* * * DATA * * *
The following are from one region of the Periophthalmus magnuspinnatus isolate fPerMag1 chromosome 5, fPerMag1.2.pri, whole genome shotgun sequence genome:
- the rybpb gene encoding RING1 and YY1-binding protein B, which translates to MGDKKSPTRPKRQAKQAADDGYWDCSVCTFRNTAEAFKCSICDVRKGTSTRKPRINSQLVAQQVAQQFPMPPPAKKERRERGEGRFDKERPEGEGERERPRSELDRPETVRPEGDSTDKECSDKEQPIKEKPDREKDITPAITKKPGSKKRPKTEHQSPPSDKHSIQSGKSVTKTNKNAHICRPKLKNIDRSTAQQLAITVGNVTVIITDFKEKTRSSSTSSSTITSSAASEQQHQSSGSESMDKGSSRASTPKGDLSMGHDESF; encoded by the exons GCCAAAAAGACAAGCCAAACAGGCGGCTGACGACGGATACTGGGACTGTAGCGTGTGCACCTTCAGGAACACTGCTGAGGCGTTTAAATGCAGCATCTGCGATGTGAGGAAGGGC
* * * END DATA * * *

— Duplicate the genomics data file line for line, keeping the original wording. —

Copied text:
The following are from one region of the Periophthalmus magnuspinnatus isolate fPerMag1 chromosome 5, fPerMag1.2.pri, whole genome shotgun sequence genome:
- the rybpb gene encoding RING1 and YY1-binding protein B, which translates to MGDKKSPTRPKRQAKQAADDGYWDCSVCTFRNTAEAFKCSICDVRKGTSTRKPRINSQLVAQQVAQQFPMPPPAKKERRERGEGRFDKERPEGEGERERPRSELDRPETVRPEGDSTDKECSDKEQPIKEKPDREKDITPAITKKPGSKKRPKTEHQSPPSDKHSIQSGKSVTKTNKNAHICRPKLKNIDRSTAQQLAITVGNVTVIITDFKEKTRSSSTSSSTITSSAASEQQHQSSGSESMDKGSSRASTPKGDLSMGHDESF; encoded by the exons GCCAAAAAGACAAGCCAAACAGGCGGCTGACGACGGATACTGGGACTGTAGCGTGTGCACCTTCAGGAACACTGCTGAGGCGTTTAAATGCAGCATCTGCGATGTGAGGAAGGGC